Date of Award
Doctor of Philosophy
Educational Psychology & Research
In this critical race theory (CRT) autoethnographic arts-based study, I used autoethnographic arts-based methods (i.e. poetry and photography) to examine my experiences growing up as a Black male in an urban city in the Northeast in order to examine how I navigated between the physical spaces of school and neighborhood and how that shaped my understanding of Black masculinity, including the dominant narratives of underachievement, tough neighborhoods, and the proclivity to violence associated with it. I aimed to answer the following research questions: 1) How did the physical spaces of school and neighborhood contribute to my systemic oppression and my perception of the systemic oppression of other Black males in my immediate social circle? 2) How did Black masculinity manifest in the physical spaces of my school and my neighborhood? 3) How did I contribute to the Black masculinity narrative of my school and neighborhood in the context of physical space? I utilized poetic inquiry and photographic inquiry to produce knowledge centered on the intersection of Black masculinity and physical space. The data analysis was grounded in the tenets of CRT: 1) The intercentricity of race and racism with other forms of oppression, 2) The utilization of interdisciplinary approaches, 3) The challenge to dominant ideology, 4) The centrality of experiential knowledge, and 5) The commitment to social justice (Johnson-Ahorlu, 2017, p. 731). The research findings were represented through a gallery-inspired, arts-based autoethnographic presentation that included original works of poetry and photography. These findings generated counternarratives that opposed the dominant narratives that once shaped my past perspectives of Black masculinity and physical space. Keywords: critical race theory, Black masculinity, physical space, autoethnography, arts-based research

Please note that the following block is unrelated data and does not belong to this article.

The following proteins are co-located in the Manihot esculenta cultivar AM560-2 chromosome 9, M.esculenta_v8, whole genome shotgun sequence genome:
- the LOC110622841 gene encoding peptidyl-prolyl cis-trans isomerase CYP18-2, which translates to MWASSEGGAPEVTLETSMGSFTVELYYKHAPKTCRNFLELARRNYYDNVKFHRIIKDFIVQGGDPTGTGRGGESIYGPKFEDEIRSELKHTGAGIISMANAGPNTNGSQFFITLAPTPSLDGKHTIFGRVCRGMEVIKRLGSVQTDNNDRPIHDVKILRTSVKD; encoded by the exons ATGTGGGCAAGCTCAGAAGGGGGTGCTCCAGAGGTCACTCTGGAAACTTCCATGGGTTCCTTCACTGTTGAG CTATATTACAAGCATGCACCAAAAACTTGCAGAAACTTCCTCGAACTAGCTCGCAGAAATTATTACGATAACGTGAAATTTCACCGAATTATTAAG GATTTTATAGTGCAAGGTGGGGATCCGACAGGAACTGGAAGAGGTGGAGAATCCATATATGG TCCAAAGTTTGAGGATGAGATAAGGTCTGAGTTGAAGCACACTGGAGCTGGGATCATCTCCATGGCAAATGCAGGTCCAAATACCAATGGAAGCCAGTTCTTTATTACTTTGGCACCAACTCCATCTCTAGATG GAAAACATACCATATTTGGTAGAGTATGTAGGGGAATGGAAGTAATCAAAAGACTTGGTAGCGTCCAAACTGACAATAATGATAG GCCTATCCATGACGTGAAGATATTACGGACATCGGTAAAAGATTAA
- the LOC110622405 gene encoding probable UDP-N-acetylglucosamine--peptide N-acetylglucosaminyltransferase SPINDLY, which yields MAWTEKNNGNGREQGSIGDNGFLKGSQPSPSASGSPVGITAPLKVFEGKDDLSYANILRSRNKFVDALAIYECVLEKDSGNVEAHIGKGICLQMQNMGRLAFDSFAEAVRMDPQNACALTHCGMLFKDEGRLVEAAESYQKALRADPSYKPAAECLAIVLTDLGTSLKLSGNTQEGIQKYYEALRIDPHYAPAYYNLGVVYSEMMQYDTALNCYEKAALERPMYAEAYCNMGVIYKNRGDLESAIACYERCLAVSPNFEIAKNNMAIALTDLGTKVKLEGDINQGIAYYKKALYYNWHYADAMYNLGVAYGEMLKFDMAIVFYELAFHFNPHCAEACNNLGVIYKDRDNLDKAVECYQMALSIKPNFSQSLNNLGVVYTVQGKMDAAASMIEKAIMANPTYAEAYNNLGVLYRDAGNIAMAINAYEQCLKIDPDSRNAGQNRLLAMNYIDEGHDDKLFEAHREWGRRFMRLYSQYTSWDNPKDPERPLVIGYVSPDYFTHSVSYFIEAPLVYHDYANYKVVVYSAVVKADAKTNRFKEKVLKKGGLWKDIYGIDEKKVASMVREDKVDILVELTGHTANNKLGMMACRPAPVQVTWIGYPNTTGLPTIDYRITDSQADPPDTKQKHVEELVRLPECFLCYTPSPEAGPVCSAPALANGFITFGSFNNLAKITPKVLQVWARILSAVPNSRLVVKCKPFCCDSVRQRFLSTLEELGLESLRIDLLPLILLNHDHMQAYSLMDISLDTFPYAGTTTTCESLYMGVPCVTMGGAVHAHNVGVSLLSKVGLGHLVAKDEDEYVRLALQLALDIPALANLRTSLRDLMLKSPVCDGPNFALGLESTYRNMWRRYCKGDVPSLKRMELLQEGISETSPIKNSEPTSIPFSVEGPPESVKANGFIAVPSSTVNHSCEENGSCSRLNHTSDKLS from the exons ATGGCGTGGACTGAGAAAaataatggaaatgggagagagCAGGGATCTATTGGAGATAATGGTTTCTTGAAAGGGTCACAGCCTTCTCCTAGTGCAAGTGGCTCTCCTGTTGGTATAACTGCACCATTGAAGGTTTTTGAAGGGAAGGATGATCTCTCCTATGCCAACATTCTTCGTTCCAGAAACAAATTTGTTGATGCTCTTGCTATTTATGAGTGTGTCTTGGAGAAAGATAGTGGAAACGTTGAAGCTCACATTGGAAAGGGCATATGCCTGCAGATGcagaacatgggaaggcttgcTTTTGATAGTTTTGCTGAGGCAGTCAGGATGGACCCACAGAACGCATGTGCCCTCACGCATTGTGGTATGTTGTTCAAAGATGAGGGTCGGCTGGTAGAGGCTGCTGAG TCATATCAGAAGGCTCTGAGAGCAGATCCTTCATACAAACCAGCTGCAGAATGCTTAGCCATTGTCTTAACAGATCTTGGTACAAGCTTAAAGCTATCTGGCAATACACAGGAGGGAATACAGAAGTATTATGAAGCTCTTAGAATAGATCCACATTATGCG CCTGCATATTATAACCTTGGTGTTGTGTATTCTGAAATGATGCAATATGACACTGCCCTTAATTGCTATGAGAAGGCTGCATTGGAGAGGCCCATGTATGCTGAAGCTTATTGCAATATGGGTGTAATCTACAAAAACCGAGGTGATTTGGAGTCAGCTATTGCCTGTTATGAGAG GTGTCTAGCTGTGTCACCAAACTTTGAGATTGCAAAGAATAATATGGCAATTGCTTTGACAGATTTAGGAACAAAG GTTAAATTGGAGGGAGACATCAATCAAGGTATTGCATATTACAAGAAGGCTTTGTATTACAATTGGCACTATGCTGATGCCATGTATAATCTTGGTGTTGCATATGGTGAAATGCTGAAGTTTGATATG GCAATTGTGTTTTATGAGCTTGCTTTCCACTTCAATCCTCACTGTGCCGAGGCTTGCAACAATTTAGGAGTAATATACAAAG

Dissertation or thesis originally submitted to ProQuest
Sisnett, Derwin, "The Built Environment: An Autoethnography of Black Masculinity and Physical Space through the Use of Poetic and Photographic Inquiry" (2020). Electronic Theses and Dissertations. 2961.
Available for download on Wednesday, July 03, 2024